A and A's Movie A Day

Watching movies until we run out.

Movie 186 – Bill & Ted’s Excellent Adventure

Bill & Ted’s Excellent Adventure – September 2nd, 2010

Happy birthday to Ted Theodore Logan! AKA Keanu Reeves. We wanted to watch one of his movies for his birthday, so I looked through our list. We’ve got something planned for this weekend, so the Matrix movies were out. Point Break and Constantine are both too long for one of my late shift nights, and we’re saving Johnny Mnemonic for something special. Really special. But we didn’t have anything planned for tomorrow and this movie’s only 90 minutes. Perfect!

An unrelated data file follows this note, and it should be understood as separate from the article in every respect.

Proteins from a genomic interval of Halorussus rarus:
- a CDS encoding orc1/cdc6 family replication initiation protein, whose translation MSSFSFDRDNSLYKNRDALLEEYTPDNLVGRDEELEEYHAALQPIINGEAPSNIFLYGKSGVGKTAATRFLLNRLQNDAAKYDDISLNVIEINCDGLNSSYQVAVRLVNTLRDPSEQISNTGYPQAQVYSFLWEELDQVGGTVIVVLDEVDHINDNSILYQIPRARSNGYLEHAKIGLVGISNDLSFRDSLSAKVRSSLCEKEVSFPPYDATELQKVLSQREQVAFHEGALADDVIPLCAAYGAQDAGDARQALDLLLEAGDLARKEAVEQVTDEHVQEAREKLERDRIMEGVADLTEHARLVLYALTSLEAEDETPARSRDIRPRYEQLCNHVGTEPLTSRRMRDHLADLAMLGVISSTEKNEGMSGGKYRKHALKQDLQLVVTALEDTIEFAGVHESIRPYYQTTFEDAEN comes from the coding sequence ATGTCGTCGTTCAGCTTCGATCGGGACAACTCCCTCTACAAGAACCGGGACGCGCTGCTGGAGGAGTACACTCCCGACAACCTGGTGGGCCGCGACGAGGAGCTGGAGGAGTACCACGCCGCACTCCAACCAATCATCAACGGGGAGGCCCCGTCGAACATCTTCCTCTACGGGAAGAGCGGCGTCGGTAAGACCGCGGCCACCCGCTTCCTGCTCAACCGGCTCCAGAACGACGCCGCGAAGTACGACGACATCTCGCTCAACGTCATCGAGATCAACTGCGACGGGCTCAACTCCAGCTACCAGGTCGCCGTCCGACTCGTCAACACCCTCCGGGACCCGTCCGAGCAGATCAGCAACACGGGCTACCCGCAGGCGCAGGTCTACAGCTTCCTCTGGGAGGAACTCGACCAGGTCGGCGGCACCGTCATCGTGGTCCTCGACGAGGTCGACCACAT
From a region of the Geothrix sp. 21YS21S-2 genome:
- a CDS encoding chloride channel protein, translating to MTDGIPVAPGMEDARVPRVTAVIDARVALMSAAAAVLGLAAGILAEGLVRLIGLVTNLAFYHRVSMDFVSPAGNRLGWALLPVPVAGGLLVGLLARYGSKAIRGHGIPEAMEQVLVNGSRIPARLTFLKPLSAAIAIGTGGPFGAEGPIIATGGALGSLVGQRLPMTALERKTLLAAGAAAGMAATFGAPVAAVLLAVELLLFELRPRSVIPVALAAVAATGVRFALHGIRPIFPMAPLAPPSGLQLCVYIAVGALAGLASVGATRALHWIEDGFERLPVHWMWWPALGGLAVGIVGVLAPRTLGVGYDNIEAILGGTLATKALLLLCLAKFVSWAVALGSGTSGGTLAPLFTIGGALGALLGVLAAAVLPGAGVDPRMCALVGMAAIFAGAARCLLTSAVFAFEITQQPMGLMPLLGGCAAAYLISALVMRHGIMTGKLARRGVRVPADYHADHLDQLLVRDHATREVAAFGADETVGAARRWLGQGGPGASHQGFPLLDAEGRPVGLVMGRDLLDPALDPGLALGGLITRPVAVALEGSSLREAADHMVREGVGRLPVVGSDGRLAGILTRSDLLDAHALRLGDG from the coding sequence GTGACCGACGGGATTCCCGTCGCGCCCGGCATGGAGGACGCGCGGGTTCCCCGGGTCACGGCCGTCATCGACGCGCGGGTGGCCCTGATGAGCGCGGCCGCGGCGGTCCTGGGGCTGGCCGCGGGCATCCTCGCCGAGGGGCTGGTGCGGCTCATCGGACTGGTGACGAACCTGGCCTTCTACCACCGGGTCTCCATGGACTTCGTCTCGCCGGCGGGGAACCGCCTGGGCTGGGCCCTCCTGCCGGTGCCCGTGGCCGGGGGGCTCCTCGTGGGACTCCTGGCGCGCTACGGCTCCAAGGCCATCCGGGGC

I’m not sure when I first saw this, but I know I didn’t see it at home. I suspect I saw it with a friend of mine whose parents were far more relaxed about what she rented from the video store. It feels like the kind of movie we watched together and the time it came out is pretty spot on for when we were alternating sleepovers at each others’ houses every weekend. My family doesn’t often go in for cheese like this, but I do. It’s ridiculous in ever so many ways, but clearly knows just how ridiculous it is. Language barriers only matter when the movie feels like making them matter. Time travel is used to solve minor problems in ridiculous ways. There are paradoxes and characters taken out of time and never returned. But the whole movie is based on Bill and Ted, two slackers from 1988 California, being given a time machine so they can pass their history final and stick together to form a band that will eventually bring about world peace and an end to pollution. Yeah, serious is not a word to describe this movie.